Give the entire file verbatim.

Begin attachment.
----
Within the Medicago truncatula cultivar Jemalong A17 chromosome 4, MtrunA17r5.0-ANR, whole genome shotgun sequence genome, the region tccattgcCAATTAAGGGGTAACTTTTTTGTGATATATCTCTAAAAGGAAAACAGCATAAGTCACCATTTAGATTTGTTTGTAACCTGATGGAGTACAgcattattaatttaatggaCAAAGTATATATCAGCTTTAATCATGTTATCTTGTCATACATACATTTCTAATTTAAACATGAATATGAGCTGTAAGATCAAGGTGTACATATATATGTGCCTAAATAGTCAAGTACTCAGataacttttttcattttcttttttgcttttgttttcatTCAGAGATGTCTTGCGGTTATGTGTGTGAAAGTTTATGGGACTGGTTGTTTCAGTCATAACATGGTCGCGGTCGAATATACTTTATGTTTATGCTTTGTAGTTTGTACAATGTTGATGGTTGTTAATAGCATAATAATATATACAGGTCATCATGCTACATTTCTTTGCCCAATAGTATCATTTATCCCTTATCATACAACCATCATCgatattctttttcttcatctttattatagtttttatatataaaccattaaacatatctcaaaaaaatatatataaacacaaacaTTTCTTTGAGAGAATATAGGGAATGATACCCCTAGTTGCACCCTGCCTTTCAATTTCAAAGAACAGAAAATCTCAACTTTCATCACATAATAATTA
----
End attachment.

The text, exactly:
Within the Medicago truncatula cultivar Jemalong A17 chromosome 4, MtrunA17r5.0-ANR, whole genome shotgun sequence genome, the region tccattgcCAATTAAGGGGTAACTTTTTTGTGATATATCTCTAAAAGGAAAACAGCATAAGTCACCATTTAGATTTGTTTGTAACCTGATGGAGTACAgcattattaatttaatggaCAAAGTATATATCAGCTTTAATCATGTTATCTTGTCATACATACATTTCTAATTTAAACATGAATATGAGCTGTAAGATCAAGGTGTACATATATATGTGCCTAAATAGTCAAGTACTCAGataacttttttcattttcttttttgcttttgttttcatTCAGAGATGTCTTGCGGTTATGTGTGTGAAAGTTTATGGGACTGGTTGTTTCAGTCATAACATGGTCGCGGTCGAATATACTTTATGTTTATGCTTTGTAGTTTGTACAATGTTGATGGTTGTTAATAGCATAATAATATATACAGGTCATCATGCTACATTTCTTTGCCCAATAGTATCATTTATCCCTTATCATACAACCATCATCgatattctttttcttcatctttattatagtttttatatataaaccattaaacatatctcaaaaaaatatatataaacacaaacaTTTCTTTGAGAGAATATAGGGAATGATACCCCTAGTTGCACCCTGCCTTTCAATTTCAAAGAACAGAAAATCTCAACTTTCATCACATAATAATTA